Is U.S. Agriculture Being Choked Out by Climate Change?

Is U.S. Agriculture Being Choked Out by Climate Change?

The recently released Fourth Annual Climate Assessment from the U.S. Global Change Research Program does not paint a rosy picture, especially when it comes to the future of farm productivity. The comprehensive report, a collaborative, 1,600-page piece sourced from more than a dozen government agencies and 300+ authors, focuses on climate change and its impacts in the U.S.  Chapter 10 specifically addresses climate change impacts on agriculture and rural communities. The No. 1 key message of the chapter is “Reduced Agriculture Productivity.”

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This key point was summed up in the report as follows: “Food and forage production will decline in regions experiencing increased frequency and duration of drought (high confidence). Shifting precipitation patterns, when associated with high temperatures, will intensify wildfires that reduce forage on rangelands, accelerate the depletion of water supplies for irrigation, and expand the distribution and incidence of pests and diseases for crops and livestock (very likely, high confidence). Modern breeding approaches and the use of novel genes from crop wild relatives are being employed to develop higher-yielding, stress-tolerant crops.”

The report illustrates that yields from major U.S. commodity crops are expected to decline as a consequence of higher temperatures. Similarly, specialty crops and its growers will feel the impact: “Increasing temperatures are also projected to have an impact on specialty crops (fruits, nuts, vegetables, and nursery crops), although the effects will be variable depending on the crops and where they are grown. Additional challenges involve the loss of synchrony of seasonal phenomena (for example, between crops and pollinators). Further, the interactive effects of rising atmospheric CO2 concentrations, elevated temperatures, and changes in other climate factors are expected to enhance weed competitiveness relative to crops, with temperature being a predominant factor.”

The report lists three other key messages in the chapter:

According to a section on the U.S. Global Change Research Program website, history of the climate assessment can be traced back to a Presidential Initiative in 1989, which was mandated by Congress in the Global Change Research Act of 1990 to develop and coordinate “a comprehensive and integrated United States research program which will assist the nation and the world to understand, assess, predict, and respond to human-induced and natural processes of global change.”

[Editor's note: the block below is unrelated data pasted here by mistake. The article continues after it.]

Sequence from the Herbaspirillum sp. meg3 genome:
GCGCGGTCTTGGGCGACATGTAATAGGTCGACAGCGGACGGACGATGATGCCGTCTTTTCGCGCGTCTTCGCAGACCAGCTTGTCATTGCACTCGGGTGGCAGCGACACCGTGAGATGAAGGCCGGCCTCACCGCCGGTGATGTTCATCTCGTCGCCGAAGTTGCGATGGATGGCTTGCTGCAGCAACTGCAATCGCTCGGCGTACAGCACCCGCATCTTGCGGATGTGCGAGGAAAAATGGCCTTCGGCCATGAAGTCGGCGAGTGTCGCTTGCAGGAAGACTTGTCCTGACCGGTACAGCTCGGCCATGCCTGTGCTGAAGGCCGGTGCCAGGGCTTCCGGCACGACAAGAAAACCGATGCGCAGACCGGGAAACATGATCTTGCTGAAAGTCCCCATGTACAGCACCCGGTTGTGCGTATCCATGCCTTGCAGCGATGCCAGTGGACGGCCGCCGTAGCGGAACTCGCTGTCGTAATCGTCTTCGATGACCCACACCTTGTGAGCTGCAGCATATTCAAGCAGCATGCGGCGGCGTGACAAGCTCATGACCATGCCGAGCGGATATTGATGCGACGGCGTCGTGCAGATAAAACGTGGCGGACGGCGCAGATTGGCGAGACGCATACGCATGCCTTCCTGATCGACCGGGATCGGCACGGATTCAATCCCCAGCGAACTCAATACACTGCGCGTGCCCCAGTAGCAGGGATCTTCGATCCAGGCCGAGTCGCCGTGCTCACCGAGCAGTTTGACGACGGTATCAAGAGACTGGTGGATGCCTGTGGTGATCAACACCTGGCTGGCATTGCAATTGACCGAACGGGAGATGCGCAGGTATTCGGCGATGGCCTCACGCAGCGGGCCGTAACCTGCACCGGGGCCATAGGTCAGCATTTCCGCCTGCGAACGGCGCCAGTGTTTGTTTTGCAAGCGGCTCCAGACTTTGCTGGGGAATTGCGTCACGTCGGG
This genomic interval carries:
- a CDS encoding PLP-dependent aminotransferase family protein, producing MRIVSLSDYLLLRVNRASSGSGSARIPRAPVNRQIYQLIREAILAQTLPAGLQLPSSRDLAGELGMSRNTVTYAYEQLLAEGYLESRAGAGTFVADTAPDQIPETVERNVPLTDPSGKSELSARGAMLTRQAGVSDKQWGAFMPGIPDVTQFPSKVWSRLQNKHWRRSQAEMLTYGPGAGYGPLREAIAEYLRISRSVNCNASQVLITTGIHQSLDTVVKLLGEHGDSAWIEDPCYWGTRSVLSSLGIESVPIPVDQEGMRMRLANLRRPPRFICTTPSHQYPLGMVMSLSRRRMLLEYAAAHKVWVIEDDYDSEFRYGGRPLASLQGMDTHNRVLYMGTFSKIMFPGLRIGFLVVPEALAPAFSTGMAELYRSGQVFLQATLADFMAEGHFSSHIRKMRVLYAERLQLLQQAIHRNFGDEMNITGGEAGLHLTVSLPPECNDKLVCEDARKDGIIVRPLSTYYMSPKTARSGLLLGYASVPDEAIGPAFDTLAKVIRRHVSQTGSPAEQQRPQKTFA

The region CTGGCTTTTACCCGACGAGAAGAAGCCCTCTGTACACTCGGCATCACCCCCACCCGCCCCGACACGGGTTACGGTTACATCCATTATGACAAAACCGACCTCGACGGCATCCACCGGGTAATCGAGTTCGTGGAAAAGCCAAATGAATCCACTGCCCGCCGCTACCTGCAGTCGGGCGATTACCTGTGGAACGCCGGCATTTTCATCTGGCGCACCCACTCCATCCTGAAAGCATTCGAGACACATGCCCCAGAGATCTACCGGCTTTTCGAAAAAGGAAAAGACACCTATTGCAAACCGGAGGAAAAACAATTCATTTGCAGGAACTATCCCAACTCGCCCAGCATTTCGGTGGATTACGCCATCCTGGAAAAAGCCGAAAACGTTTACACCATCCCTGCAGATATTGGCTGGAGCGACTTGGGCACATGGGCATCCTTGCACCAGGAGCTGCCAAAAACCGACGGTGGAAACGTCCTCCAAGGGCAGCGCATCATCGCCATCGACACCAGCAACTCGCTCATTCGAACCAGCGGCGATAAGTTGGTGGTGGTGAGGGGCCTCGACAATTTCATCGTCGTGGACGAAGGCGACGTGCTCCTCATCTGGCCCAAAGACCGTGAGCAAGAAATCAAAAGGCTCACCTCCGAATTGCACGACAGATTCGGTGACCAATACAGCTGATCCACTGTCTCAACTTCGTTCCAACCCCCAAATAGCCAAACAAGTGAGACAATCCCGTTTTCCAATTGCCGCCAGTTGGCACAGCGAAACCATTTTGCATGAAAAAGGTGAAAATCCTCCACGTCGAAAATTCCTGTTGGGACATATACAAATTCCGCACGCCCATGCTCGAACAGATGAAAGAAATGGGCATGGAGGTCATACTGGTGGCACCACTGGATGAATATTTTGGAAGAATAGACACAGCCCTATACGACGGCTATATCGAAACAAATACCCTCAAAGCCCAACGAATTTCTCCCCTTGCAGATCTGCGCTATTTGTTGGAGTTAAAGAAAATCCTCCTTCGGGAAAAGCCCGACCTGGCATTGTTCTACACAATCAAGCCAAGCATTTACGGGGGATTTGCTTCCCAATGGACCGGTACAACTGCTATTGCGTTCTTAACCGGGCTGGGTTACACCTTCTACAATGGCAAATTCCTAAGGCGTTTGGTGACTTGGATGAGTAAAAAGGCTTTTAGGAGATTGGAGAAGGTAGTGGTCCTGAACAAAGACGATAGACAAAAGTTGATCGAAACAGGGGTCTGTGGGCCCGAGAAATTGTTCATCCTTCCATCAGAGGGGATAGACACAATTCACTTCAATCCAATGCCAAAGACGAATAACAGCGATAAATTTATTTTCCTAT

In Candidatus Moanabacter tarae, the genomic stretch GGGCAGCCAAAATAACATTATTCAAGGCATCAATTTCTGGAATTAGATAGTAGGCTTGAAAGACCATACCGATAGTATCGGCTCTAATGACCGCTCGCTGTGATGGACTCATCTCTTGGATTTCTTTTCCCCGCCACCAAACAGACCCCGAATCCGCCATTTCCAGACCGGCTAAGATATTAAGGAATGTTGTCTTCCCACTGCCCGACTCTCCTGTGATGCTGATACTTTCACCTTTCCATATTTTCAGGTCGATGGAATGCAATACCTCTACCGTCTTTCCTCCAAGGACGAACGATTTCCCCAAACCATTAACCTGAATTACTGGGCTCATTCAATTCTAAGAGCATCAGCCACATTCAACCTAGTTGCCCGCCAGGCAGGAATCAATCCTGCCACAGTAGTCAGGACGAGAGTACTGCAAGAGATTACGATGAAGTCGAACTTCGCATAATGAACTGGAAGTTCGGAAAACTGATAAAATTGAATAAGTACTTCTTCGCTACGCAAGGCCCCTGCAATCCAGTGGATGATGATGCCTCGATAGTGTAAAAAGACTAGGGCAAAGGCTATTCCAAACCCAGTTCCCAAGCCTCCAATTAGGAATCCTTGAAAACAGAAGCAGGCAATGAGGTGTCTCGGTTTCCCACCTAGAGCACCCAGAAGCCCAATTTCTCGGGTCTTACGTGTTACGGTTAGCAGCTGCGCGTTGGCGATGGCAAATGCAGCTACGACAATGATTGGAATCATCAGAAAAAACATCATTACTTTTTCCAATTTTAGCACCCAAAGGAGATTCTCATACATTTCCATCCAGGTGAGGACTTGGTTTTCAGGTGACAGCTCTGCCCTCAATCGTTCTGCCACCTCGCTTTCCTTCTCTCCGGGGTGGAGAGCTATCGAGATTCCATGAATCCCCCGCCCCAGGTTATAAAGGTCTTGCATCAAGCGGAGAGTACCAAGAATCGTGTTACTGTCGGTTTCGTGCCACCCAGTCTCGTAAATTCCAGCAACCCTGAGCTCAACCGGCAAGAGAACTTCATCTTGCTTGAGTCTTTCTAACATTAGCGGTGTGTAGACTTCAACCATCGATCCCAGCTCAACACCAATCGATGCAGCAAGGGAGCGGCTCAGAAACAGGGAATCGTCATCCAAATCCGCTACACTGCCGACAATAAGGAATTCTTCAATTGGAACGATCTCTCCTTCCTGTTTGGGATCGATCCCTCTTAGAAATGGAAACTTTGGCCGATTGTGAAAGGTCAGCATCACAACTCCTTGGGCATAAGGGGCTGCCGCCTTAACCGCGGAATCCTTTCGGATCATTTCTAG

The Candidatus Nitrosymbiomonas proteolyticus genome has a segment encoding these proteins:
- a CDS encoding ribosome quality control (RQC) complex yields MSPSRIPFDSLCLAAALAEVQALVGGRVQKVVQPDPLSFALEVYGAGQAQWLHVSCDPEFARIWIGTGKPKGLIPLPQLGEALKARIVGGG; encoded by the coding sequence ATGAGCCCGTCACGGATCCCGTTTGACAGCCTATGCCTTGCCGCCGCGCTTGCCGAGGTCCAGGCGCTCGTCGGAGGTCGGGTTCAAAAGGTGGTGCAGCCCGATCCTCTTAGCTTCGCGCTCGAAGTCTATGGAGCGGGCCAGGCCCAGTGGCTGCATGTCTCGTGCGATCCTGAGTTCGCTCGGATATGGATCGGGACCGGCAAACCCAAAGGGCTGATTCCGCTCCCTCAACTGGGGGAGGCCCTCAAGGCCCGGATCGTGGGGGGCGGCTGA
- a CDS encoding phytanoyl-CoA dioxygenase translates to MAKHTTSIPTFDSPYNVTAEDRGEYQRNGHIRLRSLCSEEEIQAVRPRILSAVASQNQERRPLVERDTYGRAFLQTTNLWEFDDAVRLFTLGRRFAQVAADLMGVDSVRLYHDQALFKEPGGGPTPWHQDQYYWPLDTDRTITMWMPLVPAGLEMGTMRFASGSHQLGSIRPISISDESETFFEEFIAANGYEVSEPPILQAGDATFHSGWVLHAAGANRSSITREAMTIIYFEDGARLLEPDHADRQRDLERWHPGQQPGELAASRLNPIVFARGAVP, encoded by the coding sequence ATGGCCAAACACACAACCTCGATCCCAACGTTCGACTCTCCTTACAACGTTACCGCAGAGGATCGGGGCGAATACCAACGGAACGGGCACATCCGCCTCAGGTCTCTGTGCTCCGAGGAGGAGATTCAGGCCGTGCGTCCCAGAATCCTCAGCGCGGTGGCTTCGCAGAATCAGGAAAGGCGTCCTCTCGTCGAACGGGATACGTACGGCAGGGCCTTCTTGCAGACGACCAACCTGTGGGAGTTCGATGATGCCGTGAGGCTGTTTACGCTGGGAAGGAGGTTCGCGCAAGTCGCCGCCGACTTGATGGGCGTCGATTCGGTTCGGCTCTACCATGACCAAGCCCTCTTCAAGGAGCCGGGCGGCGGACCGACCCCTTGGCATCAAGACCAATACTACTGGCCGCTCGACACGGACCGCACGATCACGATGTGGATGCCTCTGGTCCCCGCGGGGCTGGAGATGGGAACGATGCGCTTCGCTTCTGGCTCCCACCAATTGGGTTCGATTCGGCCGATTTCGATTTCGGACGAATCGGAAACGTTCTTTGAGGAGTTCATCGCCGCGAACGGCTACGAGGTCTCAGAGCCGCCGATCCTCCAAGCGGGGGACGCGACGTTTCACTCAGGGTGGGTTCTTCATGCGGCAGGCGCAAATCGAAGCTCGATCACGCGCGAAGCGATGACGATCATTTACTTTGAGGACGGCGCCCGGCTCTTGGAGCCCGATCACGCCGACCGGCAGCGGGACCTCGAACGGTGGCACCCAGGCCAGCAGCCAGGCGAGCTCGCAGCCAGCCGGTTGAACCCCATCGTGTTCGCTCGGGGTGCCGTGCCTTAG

In response to the latest iteration of the climate assessment, President Trump was recently quoted by the Associated Press as saying, “I don’t believe it.”

Do you believe climate change is impacting the way you grow and harvest crops?

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Scroll the gallery at the top to view a few relevant graphics extracted from the Fourth Annual Climate Assessment.

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Greig A Sayre says:

So we should reduce our output of greenhouse gases? The most important greenhouse gas is water vapor. It is also the most abundant. Let’s see if we can reduce the amount of water vapor in our atmosphere. The earth’s albedo is greatest over snow fields. The “Climate Assessment” is like that; it is a snow job, or more properly Junk Science.

Jeff Norman says:

We must realize there is a large cadre of people educated to be alarmists about climate change and they need to produce these reports to justify their belief and their jobs in the bureaucracy of both the government and universities. There are numerous reports debunking the Fourth Annual Climate Assessment for making questionable assumptions and then extrapolating the assumptions to arrive at incorrect assessments.

Mike Kahl says:

Paul Rusnak, how do you consider your self a journalist by repeating this climate assessment. If you would have investigated the projections of the report you would see that it was based on unrealistic amounts of pollution to skew the results to further the power grab of government.